The Penn State Extension Dairy Team has been working with approximately 60 farms evaluating corn silage quality over time. Within farms, it is amazing how much change is occurring in fiber and starch content and digestibility.
By: Virginia Ishler, Penn State, Extension Dairy Specialist
The Extension Dairy Team has been working with approximately 60 farms evaluating corn silage quality over time. Samples are taken in the fall and again in the spring. Fiber and starch digestibility are being tested at both time points. Within farms it is amazing how much change is occurring in fiber and starch content and digestibility. As a nutritionist we tend to over-simplify things. For example, we focus on fiber digestibility as if that one parameter alone determines how well cows will perform. Unfortunately that does not match up with the reality on-farm. We are observing every combination imaginable related to fiber and starch measurements and the question becomes how do you deal with this nutritionally?
The figure below shows the changes occurring in corn silage over time. If the forage is not tested routinely it is not surprising why cows may start performing better in the spring or in some situations why they are not milking as well as they did in the fall. When examining individual farms the extremes can be quite dramatic. For example, the starch digestibility (7-hr, % starch) on one farm went from 75.4 percent in the fall to 56.4 percent in the spring. This silage was resampled and tested twice with the same result.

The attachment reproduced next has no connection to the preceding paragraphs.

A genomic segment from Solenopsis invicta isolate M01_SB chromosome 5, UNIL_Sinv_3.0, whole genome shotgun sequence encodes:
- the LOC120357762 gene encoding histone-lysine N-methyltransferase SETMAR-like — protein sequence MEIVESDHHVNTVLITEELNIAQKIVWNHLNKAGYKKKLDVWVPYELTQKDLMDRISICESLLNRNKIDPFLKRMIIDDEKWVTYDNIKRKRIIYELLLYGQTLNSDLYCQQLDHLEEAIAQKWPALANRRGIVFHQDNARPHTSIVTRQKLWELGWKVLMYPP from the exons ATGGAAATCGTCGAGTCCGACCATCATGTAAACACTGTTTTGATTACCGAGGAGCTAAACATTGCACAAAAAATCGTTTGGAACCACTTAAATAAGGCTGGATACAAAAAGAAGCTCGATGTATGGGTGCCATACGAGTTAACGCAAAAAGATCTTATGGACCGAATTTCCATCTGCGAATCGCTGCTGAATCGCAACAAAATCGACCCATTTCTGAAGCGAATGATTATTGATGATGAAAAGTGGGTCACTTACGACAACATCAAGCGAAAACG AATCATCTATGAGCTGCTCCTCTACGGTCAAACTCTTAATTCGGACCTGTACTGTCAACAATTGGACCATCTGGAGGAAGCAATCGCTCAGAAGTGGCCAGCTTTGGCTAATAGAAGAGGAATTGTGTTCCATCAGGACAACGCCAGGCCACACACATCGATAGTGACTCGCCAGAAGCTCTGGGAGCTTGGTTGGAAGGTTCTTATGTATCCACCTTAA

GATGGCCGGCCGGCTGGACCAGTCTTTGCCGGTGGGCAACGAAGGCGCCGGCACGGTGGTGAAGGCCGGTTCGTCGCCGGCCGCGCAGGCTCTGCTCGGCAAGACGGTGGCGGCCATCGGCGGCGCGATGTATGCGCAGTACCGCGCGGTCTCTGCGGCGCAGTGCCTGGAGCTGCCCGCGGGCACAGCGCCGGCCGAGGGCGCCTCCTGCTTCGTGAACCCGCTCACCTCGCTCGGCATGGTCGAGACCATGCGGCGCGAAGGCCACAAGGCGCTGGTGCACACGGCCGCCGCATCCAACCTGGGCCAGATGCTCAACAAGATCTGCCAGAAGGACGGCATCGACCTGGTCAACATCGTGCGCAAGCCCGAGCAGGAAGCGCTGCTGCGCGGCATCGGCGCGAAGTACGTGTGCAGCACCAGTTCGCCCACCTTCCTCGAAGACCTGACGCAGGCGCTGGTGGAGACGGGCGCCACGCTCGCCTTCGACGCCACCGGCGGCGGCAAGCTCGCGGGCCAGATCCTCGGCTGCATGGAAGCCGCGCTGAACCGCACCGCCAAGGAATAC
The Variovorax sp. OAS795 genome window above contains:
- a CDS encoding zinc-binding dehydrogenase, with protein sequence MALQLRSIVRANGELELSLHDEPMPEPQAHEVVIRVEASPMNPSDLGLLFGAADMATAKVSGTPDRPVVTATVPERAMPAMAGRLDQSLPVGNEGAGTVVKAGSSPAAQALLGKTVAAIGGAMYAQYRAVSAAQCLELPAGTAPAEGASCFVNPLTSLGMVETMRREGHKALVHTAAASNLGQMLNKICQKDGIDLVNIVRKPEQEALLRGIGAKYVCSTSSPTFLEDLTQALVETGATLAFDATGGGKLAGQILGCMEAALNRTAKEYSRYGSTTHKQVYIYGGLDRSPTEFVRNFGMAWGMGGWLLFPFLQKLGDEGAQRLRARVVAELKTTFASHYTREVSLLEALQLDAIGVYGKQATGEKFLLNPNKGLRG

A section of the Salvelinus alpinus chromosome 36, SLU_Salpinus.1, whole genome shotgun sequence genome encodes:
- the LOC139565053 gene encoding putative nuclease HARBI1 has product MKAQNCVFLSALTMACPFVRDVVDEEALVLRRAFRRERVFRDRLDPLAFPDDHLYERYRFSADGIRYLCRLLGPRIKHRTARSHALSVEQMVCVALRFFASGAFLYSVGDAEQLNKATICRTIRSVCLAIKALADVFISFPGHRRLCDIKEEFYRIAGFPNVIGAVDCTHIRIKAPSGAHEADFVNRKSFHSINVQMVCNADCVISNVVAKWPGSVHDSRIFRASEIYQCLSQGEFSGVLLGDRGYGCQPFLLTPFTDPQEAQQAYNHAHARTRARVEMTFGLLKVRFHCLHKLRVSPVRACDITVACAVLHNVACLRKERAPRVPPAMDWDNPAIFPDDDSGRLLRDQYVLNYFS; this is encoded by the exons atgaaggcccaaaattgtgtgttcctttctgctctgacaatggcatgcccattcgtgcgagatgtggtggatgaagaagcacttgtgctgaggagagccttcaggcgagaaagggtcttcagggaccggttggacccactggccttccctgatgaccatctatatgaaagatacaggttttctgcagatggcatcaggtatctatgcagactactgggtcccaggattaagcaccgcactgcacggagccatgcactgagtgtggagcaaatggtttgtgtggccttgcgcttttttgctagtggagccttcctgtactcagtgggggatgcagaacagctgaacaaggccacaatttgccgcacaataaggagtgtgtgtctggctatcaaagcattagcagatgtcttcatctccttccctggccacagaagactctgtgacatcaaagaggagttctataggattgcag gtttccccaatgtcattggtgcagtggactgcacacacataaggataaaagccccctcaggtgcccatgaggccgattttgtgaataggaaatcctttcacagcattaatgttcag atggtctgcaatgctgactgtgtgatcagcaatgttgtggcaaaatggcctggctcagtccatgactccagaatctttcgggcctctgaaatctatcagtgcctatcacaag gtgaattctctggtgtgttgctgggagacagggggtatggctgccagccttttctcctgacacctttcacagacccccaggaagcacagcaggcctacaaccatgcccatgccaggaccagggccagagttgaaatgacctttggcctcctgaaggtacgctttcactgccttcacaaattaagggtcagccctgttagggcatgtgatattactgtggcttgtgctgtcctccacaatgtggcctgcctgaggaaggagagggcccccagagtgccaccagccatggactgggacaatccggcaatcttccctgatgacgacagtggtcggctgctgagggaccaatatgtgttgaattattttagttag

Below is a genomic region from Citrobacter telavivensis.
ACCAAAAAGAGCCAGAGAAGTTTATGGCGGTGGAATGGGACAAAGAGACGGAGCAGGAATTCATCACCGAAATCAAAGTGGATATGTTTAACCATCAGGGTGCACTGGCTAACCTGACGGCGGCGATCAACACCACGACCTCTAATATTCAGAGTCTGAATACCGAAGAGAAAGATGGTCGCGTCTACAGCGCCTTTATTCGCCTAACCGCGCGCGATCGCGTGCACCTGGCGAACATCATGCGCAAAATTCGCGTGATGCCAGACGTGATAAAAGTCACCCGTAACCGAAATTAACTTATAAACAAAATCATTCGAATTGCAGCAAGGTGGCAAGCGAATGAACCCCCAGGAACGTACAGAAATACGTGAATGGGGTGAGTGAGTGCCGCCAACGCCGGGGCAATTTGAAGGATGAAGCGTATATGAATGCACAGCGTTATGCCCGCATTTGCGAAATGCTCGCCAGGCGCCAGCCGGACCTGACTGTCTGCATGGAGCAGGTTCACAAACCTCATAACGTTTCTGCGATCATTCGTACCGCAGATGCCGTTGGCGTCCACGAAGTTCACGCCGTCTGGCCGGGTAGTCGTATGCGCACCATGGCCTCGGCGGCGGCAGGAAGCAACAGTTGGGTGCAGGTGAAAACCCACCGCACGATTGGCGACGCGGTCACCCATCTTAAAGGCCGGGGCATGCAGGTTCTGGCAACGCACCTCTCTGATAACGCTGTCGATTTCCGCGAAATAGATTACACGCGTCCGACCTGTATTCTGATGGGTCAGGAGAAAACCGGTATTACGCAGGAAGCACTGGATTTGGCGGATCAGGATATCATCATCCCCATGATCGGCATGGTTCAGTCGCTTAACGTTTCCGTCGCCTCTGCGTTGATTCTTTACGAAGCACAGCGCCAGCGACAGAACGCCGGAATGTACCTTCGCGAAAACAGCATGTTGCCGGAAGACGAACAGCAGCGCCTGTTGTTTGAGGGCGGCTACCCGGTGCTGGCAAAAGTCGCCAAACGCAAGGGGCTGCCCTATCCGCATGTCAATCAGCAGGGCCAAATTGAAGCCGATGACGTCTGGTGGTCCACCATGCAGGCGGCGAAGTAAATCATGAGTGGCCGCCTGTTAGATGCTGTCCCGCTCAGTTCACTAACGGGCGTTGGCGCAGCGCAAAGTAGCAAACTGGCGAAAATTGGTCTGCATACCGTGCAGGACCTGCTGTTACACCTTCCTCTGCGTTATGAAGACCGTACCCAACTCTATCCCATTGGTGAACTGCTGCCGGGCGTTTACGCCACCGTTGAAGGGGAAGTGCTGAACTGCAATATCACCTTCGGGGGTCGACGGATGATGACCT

Another farm went from 60.7 percent in the fall to 78 percent in the spring (7-hr, % starch). Differences are being observed for fiber digestibility but appear less frequently and are not as extreme.
Regular forage testing is recommended, especially for corn silage. The added expense of testing for both fiber and starch digestibility is warranted.
Changes over time from fall 2014 to spring 2015 on nutrient parameters of corn silage.
Action plan for sampling forages
- Goal – Develop a schedule for analyzing forages throughout the year.
- Step 1: Wait 5 days after opening a new structure to send forages for analyses.
- Step 2: Sample corn silage in the fall and spring. Include fiber and starch digestibility.
- Step 3. Sample hay crop forages when feeding a new cutting of alfalfa or grass.
Monitoring must include an economic component to determine if a management strategy is working or not. For the lactating cows income over feed costs is a good way to check that feed costs are in line for the level of milk production. Starting with July’s milk price, income over feed costs was calculated using average intake and production for the last six years from the Penn State dairy herd. The ration contained 63% forage consisting of corn silage, haylage and hay. The concentrate portion included corn grain, candy meal, sugar, canola meal, roasted soybeans, Optigen and a mineral vitamin mix. All market prices were used.
Also included are the feed costs for dry cows, springing heifers, pregnant heifers and growing heifers. The rations reflect what has been fed to these animal groups at the Penn State dairy herd for the past 6 years. All market prices were used.